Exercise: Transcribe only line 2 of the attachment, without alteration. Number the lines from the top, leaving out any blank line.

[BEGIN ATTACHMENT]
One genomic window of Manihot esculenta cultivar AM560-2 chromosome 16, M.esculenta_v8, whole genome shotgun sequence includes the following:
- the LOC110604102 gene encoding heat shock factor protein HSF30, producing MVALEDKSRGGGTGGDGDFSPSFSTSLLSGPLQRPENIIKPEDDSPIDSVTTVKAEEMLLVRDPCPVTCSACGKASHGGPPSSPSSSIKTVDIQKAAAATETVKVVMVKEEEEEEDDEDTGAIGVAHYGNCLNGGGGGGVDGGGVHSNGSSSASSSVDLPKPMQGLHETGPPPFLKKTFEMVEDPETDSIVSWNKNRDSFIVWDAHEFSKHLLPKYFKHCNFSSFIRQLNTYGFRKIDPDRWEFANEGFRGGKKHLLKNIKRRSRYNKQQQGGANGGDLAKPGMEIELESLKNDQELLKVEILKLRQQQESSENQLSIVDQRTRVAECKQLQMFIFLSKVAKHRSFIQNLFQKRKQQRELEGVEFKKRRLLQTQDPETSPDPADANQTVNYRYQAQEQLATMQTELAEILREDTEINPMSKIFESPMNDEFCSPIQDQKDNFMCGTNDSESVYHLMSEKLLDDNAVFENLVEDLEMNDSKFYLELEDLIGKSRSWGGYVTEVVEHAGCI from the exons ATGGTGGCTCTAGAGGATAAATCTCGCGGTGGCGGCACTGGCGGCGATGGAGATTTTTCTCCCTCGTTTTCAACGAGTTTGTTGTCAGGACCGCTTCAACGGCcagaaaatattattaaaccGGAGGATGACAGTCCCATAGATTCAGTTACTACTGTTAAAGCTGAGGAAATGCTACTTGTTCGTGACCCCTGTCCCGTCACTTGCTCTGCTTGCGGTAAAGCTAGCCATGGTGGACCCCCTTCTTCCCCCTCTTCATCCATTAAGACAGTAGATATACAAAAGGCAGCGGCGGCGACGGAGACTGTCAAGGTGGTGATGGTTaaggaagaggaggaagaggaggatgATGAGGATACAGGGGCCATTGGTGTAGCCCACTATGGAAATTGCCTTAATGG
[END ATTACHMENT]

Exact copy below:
- the LOC110604102 gene encoding heat shock factor protein HSF30, producing MVALEDKSRGGGTGGDGDFSPSFSTSLLSGPLQRPENIIKPEDDSPIDSVTTVKAEEMLLVRDPCPVTCSACGKASHGGPPSSPSSSIKTVDIQKAAAATETVKVVMVKEEEEEEDDEDTGAIGVAHYGNCLNGGGGGGVDGGGVHSNGSSSASSSVDLPKPMQGLHETGPPPFLKKTFEMVEDPETDSIVSWNKNRDSFIVWDAHEFSKHLLPKYFKHCNFSSFIRQLNTYGFRKIDPDRWEFANEGFRGGKKHLLKNIKRRSRYNKQQQGGANGGDLAKPGMEIELESLKNDQELLKVEILKLRQQQESSENQLSIVDQRTRVAECKQLQMFIFLSKVAKHRSFIQNLFQKRKQQRELEGVEFKKRRLLQTQDPETSPDPADANQTVNYRYQAQEQLATMQTELAEILREDTEINPMSKIFESPMNDEFCSPIQDQKDNFMCGTNDSESVYHLMSEKLLDDNAVFENLVEDLEMNDSKFYLELEDLIGKSRSWGGYVTEVVEHAGCI from the exons ATGGTGGCTCTAGAGGATAAATCTCGCGGTGGCGGCACTGGCGGCGATGGAGATTTTTCTCCCTCGTTTTCAACGAGTTTGTTGTCAGGACCGCTTCAACGGCcagaaaatattattaaaccGGAGGATGACAGTCCCATAGATTCAGTTACTACTGTTAAAGCTGAGGAAATGCTACTTGTTCGTGACCCCTGTCCCGTCACTTGCTCTGCTTGCGGTAAAGCTAGCCATGGTGGACCCCCTTCTTCCCCCTCTTCATCCATTAAGACAGTAGATATACAAAAGGCAGCGGCGGCGACGGAGACTGTCAAGGTGGTGATGGTTaaggaagaggaggaagaggaggatgATGAGGATACAGGGGCCATTGGTGTAGCCCACTATGGAAATTGCCTTAATGG